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If it works, it will stay
I am sick and tired of people telling me that in 2001 the Internet bubble burst. The Internet is alive and kicking, thank you. What has burst is the bubble over dotcoms, the pure-play Internet companies. The Internet will survive just like the railways, telephony, cinema and photography did. But dotcoms may not, just like the steam engines, cradle phones, black-and-white films and Polaroid. Moral: don't confuse the medium with the message.
So what worked on the Internet in 2001? And what did not? The latter is easy to tell. Whatever is not mentioned here didn't work - at least for me…
Having been a print journalist, I must confess: The Net beat newspapers hollow in its coverage. Breaking news is now a Net and TV monopoly. Take some of the year's major news events: the counting of the clincher Florida votes for deciding on the US president, the Gujarat earthquake, the arrest and release of Shiv Sena's Bal Thackeray, the arrest of Ketan Parekh, the royal carnage in Nepal, the Tehelka defence scam, DMK leader Karunanidhi's arrest, the Alliance Air hijacking that never was, the terror attacks in the US and the retaliation in Afghanistan, the TRP scam in India and the December 13 attack on the Indian Parliament. In each of these events, the print media was a distant third.
The battle over breaking news is now between the Internet and TV. And in many cases, the Internet is scoring simply because it needs much less resources than live TV - Gujarat earthquake, Thackeray arrest, the Alliance Air scare, the US bombing of Afghanistan.
In events that were highly visual - the collapse of the WTC towers, Karunanidhi kicking and screaming, terrorists firing inside the Parliament complex - TV was a clear winner.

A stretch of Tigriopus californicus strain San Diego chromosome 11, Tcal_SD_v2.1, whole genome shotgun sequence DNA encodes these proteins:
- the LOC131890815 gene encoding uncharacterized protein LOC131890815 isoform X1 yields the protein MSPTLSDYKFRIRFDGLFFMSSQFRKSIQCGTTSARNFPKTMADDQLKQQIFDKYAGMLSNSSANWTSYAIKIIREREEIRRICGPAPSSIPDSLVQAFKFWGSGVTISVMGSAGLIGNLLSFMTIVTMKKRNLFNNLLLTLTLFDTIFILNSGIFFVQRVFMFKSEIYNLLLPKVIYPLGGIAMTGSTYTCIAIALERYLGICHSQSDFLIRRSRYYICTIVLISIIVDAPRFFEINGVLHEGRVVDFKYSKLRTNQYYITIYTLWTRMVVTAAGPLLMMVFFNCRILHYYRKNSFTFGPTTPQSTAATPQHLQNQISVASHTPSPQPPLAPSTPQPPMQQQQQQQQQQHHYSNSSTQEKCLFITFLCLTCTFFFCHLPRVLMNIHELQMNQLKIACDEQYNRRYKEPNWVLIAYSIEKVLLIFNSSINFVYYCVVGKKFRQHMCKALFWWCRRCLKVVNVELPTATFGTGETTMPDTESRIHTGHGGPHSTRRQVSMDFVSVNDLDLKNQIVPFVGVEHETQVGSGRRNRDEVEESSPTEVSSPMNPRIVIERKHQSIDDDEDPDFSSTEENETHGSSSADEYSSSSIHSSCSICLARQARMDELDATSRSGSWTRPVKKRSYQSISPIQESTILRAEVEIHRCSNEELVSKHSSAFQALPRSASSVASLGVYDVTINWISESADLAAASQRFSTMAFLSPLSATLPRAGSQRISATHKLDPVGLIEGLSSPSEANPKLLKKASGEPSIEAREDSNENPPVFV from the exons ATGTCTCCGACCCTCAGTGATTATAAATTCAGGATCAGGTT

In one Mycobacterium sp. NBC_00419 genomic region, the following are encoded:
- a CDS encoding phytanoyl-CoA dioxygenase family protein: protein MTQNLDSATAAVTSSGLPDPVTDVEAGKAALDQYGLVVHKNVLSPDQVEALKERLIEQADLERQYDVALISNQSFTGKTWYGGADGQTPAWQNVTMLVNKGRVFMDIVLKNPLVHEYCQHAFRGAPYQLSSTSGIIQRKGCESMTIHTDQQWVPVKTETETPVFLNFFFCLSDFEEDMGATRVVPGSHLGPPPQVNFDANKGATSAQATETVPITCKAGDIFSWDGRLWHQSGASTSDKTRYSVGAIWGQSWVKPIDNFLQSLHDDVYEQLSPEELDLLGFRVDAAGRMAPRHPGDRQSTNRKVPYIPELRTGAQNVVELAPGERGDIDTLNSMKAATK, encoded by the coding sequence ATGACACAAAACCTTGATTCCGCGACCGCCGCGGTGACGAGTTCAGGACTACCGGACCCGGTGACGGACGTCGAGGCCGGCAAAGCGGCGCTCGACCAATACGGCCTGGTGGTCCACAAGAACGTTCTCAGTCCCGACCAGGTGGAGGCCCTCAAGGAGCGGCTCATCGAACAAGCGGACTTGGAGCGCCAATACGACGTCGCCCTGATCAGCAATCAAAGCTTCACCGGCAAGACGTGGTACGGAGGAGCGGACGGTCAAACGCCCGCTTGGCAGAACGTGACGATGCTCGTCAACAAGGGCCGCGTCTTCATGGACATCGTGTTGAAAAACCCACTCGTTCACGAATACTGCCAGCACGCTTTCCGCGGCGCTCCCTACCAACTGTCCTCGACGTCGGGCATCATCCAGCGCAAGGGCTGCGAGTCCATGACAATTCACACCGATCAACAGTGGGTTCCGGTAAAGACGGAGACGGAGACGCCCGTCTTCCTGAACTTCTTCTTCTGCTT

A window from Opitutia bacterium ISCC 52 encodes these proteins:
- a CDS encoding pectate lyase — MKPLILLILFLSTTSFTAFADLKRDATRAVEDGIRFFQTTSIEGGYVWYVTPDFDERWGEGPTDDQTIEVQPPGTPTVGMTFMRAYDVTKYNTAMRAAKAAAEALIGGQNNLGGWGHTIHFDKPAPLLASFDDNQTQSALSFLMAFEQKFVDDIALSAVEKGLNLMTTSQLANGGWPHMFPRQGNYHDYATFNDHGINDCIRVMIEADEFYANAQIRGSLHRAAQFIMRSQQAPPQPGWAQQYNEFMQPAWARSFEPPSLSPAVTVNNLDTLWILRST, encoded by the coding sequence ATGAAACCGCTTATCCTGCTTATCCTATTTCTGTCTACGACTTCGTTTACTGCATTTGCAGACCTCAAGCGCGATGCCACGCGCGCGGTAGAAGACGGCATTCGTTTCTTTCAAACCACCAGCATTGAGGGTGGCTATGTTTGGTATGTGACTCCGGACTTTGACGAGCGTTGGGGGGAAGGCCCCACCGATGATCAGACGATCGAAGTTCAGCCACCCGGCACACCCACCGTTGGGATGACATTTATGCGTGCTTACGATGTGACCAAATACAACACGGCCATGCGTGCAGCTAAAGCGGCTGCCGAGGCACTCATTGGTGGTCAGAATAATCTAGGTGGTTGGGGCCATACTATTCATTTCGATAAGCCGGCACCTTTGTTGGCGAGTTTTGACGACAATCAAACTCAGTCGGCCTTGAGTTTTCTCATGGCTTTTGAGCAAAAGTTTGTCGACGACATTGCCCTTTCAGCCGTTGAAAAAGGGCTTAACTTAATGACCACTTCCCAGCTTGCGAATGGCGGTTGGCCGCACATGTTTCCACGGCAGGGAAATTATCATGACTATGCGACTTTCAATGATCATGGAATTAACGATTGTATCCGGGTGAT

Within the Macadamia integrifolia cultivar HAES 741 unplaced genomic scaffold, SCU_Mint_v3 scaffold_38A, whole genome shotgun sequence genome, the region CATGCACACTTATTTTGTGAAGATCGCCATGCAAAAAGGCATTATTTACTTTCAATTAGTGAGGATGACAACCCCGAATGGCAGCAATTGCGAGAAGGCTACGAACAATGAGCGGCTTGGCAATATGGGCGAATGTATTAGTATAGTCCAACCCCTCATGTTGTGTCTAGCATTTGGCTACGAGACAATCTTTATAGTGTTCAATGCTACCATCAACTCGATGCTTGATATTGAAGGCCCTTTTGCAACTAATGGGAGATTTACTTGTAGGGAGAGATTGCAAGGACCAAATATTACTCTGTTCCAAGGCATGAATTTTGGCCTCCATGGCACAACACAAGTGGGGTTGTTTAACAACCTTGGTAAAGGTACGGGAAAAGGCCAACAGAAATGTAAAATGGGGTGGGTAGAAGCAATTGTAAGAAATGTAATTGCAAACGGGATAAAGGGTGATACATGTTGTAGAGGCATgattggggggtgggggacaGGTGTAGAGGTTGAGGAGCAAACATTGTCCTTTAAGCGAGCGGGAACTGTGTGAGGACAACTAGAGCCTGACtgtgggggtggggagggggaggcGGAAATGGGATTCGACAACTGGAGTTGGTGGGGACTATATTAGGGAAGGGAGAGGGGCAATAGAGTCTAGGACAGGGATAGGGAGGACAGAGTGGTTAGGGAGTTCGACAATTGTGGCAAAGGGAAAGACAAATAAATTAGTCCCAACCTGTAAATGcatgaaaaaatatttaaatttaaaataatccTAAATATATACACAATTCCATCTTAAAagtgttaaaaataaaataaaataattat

But in the coverage of news, especially disaster events, the Net has a trump card over TV: message boards, email and chat. In the early years of the Internet, Usenet or newsgroups were one of its salient features where likeminded geeks posted messages about a common topic. The message boards and disaster resources like telephone numbers and do's and don'ts that now spring up after a major news event is one of the finest application of technology for public purpose. This feature of the Net is going to stay forever.
Information that you can use
Let me share a personal experience of how the Net helped me. A month after the September attack, I decided to go the US pursuing my interest in the broadband service industry. Using the Net, I diligently did my research, found out the names and details of the main players in the industry, the rates at which they were offering their services and other crucial business information. I wrote to them, introduced my own services and fixed up appointments.
I then found out the details needed for applying for a Visa from the US Consulate's Mumbai office Web site. I checked out the best fares from Traveljini, Orbitz and Hotwire. I booked my hotel rooms through Hotel Discount.
In the US when I had to meet prospective clients in San Jose, Oakland or Connecticut, I found the easiest way to find directions to their offices by using Mapquest or Yahoo! Maps. I found out the fares and schedules of the bus or the light rail through the Valley Transportation Authority's site.